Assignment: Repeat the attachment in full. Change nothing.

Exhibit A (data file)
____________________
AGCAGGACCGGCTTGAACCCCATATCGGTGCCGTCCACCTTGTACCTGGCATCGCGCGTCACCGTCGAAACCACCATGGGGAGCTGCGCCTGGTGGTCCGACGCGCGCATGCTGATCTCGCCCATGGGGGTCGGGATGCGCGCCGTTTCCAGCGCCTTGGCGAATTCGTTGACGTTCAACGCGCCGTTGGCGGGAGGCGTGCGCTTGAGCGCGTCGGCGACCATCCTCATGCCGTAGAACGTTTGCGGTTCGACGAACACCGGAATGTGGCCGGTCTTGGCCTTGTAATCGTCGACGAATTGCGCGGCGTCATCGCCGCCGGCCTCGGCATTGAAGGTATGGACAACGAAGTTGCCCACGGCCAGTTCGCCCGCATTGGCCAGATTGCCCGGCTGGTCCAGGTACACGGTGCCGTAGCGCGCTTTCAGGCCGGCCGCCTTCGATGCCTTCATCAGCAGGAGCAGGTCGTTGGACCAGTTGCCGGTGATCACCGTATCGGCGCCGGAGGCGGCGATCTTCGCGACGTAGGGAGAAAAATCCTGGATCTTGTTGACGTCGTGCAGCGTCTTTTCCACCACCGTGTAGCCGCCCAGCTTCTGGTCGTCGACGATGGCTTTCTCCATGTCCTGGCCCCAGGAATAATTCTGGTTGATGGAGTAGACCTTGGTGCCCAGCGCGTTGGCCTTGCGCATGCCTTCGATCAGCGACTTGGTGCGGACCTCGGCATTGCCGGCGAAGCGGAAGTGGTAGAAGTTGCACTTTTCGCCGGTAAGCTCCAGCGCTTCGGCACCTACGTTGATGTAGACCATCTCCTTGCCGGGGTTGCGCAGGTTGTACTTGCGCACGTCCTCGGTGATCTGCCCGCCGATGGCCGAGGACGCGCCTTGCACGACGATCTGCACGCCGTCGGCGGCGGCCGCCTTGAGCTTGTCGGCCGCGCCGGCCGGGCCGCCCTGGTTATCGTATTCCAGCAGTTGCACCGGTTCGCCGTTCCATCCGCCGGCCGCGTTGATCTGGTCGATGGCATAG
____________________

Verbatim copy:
AGCAGGACCGGCTTGAACCCCATATCGGTGCCGTCCACCTTGTACCTGGCATCGCGCGTCACCGTCGAAACCACCATGGGGAGCTGCGCCTGGTGGTCCGACGCGCGCATGCTGATCTCGCCCATGGGGGTCGGGATGCGCGCCGTTTCCAGCGCCTTGGCGAATTCGTTGACGTTCAACGCGCCGTTGGCGGGAGGCGTGCGCTTGAGCGCGTCGGCGACCATCCTCATGCCGTAGAACGTTTGCGGTTCGACGAACACCGGAATGTGGCCGGTCTTGGCCTTGTAATCGTCGACGAATTGCGCGGCGTCATCGCCGCCGGCCTCGGCATTGAAGGTATGGACAACGAAGTTGCCCACGGCCAGTTCGCCCGCATTGGCCAGATTGCCCGGCTGGTCCAGGTACACGGTGCCGTAGCGCGCTTTCAGGCCGGCCGCCTTCGATGCCTTCATCAGCAGGAGCAGGTCGTTGGACCAGTTGCCGGTGATCACCGTATCGGCGCCGGAGGCGGCGATCTTCGCGACGTAGGGAGAAAAATCCTGGATCTTGTTGACGTCGTGCAGCGTCTTTTCCACCACCGTGTAGCCGCCCAGCTTCTGGTCGTCGACGATGGCTTTCTCCATGTCCTGGCCCCAGGAATAATTCTGGTTGATGGAGTAGACCTTGGTGCCCAGCGCGTTGGCCTTGCGCATGCCTTCGATCAGCGACTTGGTGCGGACCTCGGCATTGCCGGCGAAGCGGAAGTGGTAGAAGTTGCACTTTTCGCCGGTAAGCTCCAGCGCTTCGGCACCTACGTTGATGTAGACCATCTCCTTGCCGGGGTTGCGCAGGTTGTACTTGCGCACGTCCTCGGTGATCTGCCCGCCGATGGCCGAGGACGCGCCTTGCACGACGATCTGCACGCCGTCGGCGGCGGCCGCCTTGAGCTTGTCGGCCGCGCCGGCCGGGCCGCCCTGGTTATCGTATTCCAGCAGTTGCACCGGTTCGCCGTTCCATCCGCCGGCCGCGTTGATCTGGTCGATGGCATAG